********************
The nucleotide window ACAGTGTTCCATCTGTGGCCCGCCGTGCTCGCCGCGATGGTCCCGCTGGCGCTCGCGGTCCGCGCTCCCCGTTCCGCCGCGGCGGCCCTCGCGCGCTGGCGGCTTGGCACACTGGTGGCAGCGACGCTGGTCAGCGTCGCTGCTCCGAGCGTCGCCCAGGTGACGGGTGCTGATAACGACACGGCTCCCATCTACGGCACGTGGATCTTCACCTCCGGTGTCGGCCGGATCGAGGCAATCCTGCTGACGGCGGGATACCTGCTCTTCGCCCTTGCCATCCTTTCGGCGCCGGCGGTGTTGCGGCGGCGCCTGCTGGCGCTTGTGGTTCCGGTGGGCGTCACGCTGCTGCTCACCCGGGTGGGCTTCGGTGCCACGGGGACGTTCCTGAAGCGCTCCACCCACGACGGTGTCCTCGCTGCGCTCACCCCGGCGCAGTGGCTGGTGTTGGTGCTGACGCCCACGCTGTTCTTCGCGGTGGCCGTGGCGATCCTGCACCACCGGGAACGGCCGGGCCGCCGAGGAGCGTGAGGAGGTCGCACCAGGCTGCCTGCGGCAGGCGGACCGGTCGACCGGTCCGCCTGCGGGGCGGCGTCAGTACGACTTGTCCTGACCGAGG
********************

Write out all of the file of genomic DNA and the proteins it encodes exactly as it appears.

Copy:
The nucleotide window ACAGTGTTCCATCTGTGGCCCGCCGTGCTCGCCGCGATGGTCCCGCTGGCGCTCGCGGTCCGCGCTCCCCGTTCCGCCGCGGCGGCCCTCGCGCGCTGGCGGCTTGGCACACTGGTGGCAGCGACGCTGGTCAGCGTCGCTGCTCCGAGCGTCGCCCAGGTGACGGGTGCTGATAACGACACGGCTCCCATCTACGGCACGTGGATCTTCACCTCCGGTGTCGGCCGGATCGAGGCAATCCTGCTGACGGCGGGATACCTGCTCTTCGCCCTTGCCATCCTTTCGGCGCCGGCGGTGTTGCGGCGGCGCCTGCTGGCGCTTGTGGTTCCGGTGGGCGTCACGCTGCTGCTCACCCGGGTGGGCTTCGGTGCCACGGGGACGTTCCTGAAGCGCTCCACCCACGACGGTGTCCTCGCTGCGCTCACCCCGGCGCAGTGGCTGGTGTTGGTGCTGACGCCCACGCTGTTCTTCGCGGTGGCCGTGGCGATCCTGCACCACCGGGAACGGCCGGGCCGCCGAGGAGCGTGAGGAGGTCGCACCAGGCTGCCTGCGGCAGGCGGACCGGTCGACCGGTCCGCCTGCGGGGCGGCGTCAGTACGACTTGTCCTGACCGAGG